HHS recommends using commuting data to establish a labor market area and wage-index value for each hospital as a way to reform the Medicare wage-index system, according to a 66-page report that HHS Secretary Kathleen Sebelius sent to Congress. The 2010 healthcare reform law required HHS to submit a comprehensive plan to change the system, which the healthcare industry expected last December. Many hospitals have complained the current methodology, which is based on labor markets established by the Office of Management and Budget, often doesn't reflect the true labor costs for individual hospitals, particularly ones on the periphery of those markets, the report said. HHS proposes a commuting-based wage index, a system it says “would use smaller, more discrete labor areas and only incorporates wage data from hospitals that actually employ workers in that area.”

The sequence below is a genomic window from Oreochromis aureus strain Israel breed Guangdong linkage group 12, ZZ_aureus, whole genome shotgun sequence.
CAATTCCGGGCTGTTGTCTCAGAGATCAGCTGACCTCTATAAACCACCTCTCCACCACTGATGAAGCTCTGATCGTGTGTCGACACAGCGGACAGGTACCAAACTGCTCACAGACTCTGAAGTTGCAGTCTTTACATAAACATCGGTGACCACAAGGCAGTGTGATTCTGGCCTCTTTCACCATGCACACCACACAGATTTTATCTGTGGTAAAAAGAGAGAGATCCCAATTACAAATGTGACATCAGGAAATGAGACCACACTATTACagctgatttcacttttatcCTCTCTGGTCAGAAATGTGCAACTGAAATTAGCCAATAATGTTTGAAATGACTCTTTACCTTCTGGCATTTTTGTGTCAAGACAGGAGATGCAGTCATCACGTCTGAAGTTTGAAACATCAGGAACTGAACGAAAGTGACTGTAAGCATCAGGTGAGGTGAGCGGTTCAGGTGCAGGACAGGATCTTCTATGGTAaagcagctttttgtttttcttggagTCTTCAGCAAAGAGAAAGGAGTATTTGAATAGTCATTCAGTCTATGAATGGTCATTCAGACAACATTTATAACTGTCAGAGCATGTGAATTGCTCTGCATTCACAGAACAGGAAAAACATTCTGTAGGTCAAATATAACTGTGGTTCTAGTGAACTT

Late News: HHS submits plan to revamp wage-index system
The report addresses five issues related to implementing that system for the Medicare hospital inpatient prospective payment system: available and accurate commuting data; the potential for hospitals to change hiring patterns in response to change in the wage index; portability to other Medicare payment systems; the need for exceptions; and a transition. Eric Zimmerman, a partner with McDermott, Will & Emery in Washington, said the CMS acknowledges that implementing a new system would require statutory change. “It's a politically thorny issue that will be very difficult for Congress to embrace and advance,” he said. “And as such, it is probably not going anywhere in the short term.”
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